Hi Malaguti! (and the rest)

That's indeed what I mean. As a mroe concrete example, I've added two pictures:

First one, example of an almost perfect downtrend:

Second one is a lot less "clean":

So the actual question is, is there a way to measure if some price trends "better". As NVP put it: why trade the sluggish ones?

then I'm sure there are a few different ways of approaching the same thing.

personally, I'd try to create an indicator and your inputs could be as Tomorton suggested..the number of closes below an MA for example could give rise to a simple count function..a bit like the below would be the result

compared to the not so trending one

my inputs was actually the number of highs produced (given that its a higher high, higher low that defines a trend..for me at least) but the same could have been done with closes below a MA as Tom mentioned.

This would be the most straight forward..the higher the count, clearly the better the "trendability" as it were

the other way you could do it could be the slope of the linear regression of the price over a period of time..the higher the slope, again the trend..however I'm not sure you can get an actual measurement of it..statistical as you mentioned earlier. so its the least best option in my opinion assuming you dont want to be eyeballing every chart, hence the reason for a statistical method i assume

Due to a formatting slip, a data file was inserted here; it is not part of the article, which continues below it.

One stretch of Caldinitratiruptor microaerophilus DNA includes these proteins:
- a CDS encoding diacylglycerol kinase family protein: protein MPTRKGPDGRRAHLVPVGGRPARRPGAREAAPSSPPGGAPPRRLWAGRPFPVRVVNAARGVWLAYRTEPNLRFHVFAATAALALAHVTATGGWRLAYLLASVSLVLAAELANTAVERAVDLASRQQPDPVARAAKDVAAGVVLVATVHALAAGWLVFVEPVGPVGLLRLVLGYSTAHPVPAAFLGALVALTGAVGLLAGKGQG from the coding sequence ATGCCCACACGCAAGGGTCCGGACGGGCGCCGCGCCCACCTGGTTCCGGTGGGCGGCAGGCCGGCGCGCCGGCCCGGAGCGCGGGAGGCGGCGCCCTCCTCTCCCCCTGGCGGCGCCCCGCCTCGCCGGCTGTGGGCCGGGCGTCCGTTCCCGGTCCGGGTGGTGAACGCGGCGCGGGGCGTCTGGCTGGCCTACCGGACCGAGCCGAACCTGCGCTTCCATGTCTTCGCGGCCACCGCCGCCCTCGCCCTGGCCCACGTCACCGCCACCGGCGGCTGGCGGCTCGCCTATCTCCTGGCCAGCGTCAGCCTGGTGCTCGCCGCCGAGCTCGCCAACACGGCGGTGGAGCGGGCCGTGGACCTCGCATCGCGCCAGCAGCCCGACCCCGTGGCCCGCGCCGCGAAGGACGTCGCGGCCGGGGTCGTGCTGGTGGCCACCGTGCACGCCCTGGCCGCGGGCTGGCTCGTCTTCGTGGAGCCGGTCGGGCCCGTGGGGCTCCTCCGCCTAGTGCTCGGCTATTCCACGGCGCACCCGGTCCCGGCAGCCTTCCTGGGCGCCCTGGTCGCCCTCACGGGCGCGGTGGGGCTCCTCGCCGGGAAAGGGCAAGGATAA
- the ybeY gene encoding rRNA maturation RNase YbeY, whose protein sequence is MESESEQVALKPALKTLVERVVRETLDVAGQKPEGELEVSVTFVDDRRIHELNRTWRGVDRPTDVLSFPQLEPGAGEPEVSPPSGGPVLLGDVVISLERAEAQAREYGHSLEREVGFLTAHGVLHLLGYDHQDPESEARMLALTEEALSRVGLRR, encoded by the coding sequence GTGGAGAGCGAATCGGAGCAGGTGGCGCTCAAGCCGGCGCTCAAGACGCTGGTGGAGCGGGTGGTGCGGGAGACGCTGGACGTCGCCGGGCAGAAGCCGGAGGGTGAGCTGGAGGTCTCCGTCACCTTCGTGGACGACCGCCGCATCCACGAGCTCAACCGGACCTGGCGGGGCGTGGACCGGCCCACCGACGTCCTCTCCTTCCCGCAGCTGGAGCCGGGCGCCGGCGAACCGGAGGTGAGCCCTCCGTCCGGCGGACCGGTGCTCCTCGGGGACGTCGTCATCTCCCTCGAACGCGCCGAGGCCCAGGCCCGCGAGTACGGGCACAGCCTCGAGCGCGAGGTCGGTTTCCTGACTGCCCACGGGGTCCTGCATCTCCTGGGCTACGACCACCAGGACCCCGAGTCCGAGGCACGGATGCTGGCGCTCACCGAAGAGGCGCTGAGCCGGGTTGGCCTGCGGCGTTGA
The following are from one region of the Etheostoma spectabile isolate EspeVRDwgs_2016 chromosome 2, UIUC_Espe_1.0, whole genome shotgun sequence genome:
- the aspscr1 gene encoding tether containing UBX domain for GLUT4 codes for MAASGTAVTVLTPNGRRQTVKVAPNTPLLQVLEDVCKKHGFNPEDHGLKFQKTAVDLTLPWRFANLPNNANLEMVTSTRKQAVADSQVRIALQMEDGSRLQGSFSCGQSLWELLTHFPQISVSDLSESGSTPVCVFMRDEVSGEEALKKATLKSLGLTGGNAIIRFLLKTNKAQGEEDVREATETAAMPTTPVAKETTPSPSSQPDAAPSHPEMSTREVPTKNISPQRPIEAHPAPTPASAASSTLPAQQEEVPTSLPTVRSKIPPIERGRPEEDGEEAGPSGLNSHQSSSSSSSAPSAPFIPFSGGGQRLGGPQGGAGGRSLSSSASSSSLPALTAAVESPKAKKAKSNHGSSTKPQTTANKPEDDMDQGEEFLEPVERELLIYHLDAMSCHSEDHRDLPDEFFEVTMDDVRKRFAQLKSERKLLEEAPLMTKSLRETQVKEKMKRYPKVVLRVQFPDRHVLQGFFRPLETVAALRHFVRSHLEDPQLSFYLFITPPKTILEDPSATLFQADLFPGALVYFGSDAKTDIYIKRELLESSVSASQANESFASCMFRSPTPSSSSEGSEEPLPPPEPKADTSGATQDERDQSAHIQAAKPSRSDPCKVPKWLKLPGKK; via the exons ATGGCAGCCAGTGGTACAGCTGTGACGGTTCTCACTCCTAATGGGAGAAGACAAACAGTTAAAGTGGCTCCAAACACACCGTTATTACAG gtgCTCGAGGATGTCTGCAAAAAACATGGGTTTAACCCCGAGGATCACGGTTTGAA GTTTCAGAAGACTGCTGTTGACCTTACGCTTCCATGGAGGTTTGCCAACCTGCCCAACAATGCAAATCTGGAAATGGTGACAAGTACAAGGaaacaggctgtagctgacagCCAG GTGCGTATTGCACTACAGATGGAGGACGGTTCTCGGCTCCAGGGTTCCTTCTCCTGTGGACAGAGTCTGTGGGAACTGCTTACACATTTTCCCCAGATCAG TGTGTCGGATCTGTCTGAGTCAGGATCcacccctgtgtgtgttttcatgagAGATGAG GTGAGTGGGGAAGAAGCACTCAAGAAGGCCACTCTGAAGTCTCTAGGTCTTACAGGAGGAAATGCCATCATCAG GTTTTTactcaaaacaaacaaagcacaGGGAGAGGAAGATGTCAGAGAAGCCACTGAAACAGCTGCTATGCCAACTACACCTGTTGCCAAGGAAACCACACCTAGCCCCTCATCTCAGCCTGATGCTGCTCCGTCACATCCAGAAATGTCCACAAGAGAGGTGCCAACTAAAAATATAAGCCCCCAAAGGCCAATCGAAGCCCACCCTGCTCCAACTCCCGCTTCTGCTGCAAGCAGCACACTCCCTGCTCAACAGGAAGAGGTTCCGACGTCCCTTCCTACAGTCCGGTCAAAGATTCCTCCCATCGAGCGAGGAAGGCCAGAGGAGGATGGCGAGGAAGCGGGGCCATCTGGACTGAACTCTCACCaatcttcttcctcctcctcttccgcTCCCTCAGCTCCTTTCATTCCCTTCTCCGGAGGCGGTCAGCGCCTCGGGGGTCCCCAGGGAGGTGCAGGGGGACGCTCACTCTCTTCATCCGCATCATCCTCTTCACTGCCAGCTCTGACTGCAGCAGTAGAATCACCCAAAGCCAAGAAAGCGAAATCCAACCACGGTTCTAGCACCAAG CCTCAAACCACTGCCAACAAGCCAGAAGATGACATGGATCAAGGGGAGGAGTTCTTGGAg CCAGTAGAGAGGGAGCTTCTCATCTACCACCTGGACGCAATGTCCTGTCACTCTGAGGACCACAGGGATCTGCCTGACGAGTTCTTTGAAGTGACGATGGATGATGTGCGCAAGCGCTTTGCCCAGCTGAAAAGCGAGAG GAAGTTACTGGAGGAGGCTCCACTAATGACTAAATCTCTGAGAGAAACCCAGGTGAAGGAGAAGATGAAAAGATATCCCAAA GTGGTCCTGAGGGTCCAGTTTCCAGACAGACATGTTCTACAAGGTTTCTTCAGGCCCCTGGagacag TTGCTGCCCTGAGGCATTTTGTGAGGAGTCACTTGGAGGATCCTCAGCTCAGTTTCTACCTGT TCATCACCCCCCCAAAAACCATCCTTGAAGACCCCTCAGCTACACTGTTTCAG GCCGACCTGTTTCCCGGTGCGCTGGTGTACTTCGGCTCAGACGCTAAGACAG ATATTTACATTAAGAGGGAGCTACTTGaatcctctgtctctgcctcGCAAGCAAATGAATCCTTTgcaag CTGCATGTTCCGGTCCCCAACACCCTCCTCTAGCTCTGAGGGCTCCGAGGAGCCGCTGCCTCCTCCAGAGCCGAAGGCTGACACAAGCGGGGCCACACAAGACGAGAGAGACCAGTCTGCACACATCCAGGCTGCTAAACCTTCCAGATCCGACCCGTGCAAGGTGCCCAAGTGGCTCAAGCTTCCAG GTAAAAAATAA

as for your specific example of a nice clean trend (id argue its not clean at all by the way) you could simply have a condition that todays close is less than yesterdays, is less than the day before and could easily probably be written as

C<C(1) and C(1)<C(2) etc

so you see there are probably a few ways..you might want to explore each of them and see which one works for you. there are loads of free charting software that allows you to create your own indicator/filter etc and took me a few minutes to write one so you could easily do the same im sure

hope this helps